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University honours contribution of former student and midwifery lecturer  

A midwife with special ties with the University of Bradford has received an outstanding contribution award from the higher education institution.

Former student and guest lecturer, Rukeya Miah has been recognised for her career as an award-winning midwife and her advocacy for equality and inclusion within healthcare and leadership.

“I would like to thank the university for this incredible honour, I am immensely grateful”

Rukeya Miah

Starting her relationship with the university in the late 1990s, first studying for a nursing diploma and then as a student midwife, she returned as a guest midwifery lecturer to help the next generation.

Ms Miah is currently head of midwifery, family and women’s health group at Hull University Teaching Hospitals NHS Trust.

She has delivered thousands of babies during her career, including the unexpected home delivery of her niece, while she herself was heavily pregnant with her youngest daughter.

Having been involved with the university for over 25 years, noted she had seen many changes in midwifery teaching, most recently the addition of an interactive birthing mannequin and augmented reality technology.

She said: “The University of Bradford has a very special place in my heart. I would like to thank the university for this incredible honour, I am immensely grateful.

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“The privileges of serving others in the ways that I had the honour of doing is one thing, but to receive an outstanding contribution award from this university in recognition of this is really something.”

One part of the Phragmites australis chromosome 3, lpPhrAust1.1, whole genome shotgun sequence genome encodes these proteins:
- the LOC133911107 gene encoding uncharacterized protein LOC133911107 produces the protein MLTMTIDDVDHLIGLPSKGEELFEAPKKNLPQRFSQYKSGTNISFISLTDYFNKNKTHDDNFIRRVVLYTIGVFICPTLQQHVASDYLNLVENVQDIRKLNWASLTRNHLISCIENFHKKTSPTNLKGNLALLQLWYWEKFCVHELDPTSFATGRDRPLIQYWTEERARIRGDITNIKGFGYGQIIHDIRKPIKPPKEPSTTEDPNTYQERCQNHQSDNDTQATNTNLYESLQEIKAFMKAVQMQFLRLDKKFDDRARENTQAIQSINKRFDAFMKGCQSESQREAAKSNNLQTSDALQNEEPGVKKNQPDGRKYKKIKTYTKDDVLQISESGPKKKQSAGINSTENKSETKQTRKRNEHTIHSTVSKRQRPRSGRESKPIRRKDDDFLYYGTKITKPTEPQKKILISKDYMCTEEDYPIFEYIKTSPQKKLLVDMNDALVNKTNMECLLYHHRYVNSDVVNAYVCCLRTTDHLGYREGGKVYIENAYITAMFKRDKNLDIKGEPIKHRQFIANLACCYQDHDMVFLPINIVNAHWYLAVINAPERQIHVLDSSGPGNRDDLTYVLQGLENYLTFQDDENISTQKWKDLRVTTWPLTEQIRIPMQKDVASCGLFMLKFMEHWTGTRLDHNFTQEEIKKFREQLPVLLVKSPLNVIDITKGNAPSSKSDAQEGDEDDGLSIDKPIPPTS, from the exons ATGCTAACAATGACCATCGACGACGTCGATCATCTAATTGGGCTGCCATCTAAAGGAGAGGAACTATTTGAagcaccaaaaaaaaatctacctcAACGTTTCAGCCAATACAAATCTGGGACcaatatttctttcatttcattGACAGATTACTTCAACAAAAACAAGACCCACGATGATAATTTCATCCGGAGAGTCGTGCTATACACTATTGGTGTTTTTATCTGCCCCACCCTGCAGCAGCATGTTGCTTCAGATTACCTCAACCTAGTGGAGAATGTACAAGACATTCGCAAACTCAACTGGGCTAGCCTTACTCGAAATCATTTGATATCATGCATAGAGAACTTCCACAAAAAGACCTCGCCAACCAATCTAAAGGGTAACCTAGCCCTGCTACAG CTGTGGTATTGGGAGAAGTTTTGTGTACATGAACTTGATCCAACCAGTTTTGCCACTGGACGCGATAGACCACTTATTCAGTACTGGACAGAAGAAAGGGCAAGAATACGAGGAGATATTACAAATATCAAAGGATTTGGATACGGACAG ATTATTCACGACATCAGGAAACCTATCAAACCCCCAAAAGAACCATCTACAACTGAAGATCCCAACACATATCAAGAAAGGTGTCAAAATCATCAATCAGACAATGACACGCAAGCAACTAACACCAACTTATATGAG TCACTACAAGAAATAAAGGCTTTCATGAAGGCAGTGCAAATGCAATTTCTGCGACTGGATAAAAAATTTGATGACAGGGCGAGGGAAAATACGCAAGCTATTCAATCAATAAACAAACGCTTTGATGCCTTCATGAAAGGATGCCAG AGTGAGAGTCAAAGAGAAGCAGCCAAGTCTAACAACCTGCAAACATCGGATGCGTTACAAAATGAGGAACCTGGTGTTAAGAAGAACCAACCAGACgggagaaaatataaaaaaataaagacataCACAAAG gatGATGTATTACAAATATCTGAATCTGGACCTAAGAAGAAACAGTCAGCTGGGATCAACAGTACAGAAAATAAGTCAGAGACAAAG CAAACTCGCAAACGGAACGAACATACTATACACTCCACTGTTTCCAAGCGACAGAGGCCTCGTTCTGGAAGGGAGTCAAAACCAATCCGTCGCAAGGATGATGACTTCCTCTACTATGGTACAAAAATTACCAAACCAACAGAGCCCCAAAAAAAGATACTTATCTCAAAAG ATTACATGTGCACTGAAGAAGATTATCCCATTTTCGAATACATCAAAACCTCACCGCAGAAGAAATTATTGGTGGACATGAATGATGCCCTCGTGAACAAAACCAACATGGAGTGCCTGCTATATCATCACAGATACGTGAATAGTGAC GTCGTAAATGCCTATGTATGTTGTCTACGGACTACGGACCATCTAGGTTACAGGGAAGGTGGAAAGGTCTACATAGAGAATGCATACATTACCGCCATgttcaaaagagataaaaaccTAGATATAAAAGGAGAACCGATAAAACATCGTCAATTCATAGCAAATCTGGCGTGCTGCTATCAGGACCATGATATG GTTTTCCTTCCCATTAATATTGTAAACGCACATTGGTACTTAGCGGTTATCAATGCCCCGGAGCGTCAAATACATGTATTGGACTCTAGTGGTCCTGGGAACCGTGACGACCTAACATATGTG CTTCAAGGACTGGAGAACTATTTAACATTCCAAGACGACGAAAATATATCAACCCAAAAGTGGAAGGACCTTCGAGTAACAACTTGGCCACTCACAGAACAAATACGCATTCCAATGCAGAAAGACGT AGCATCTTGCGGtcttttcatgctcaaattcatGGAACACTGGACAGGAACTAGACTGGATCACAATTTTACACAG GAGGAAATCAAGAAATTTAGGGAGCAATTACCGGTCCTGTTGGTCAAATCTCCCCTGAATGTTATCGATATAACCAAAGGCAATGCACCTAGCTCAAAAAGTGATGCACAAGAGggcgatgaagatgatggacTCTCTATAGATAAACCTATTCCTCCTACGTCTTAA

Her work has seen her recognised by the Nursing and Midwifery Council as BAME Midwife of the Year 2022 as well as being shortlisted in three categories in the 2022 Nursing Times Awards.

In addition, she has been named as one of Bradford’s most influential South Asians in 2021 and was awarded the British Empire Medal in the Queen’s birthday honours in June 2022.

“Rukeya has made a significant difference to the lives of people here in Bradford”

Anita Sargeant

The university highlighted that many of her accolades were a result of the integral part Ms Miah played in Bradford’s Covid-19 vaccine rollout.

It described her as instrumental in addressing culturally sensitive and varying community needs, thereby increasing the uptake of the vaccine across the district.

For example, she set up a family vaccine centre, enabling whole families to be vaccinated, and took the vaccine to wherever a centre could be set up.

Dr Anita Sargeant, associate dean in the Faculty of Health Studies at the University of Bradford presented Ms Miah with her award during the Winter 2023 Graduation Ceremonies.

Recalling working with her during the pandemic, she said: “I remember meeting Rukeya in a muddy field at Skipton Music Festival, having been on stage sharing the message about vaccinations, before returning to the tent where her team of staff and volunteers were continuing to deliver vaccinations to the sound of the funfair, live bands and the smell of the food stand.

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“But they did this too across Bradford, anywhere a vaccine centre could be set up, making it accessible to all,” noted Ms Sargeant.

She added: “Rukeya has made a significant difference to the lives of people here in Bradford and I’m delighted to be able to recognise and celebrate her work.”

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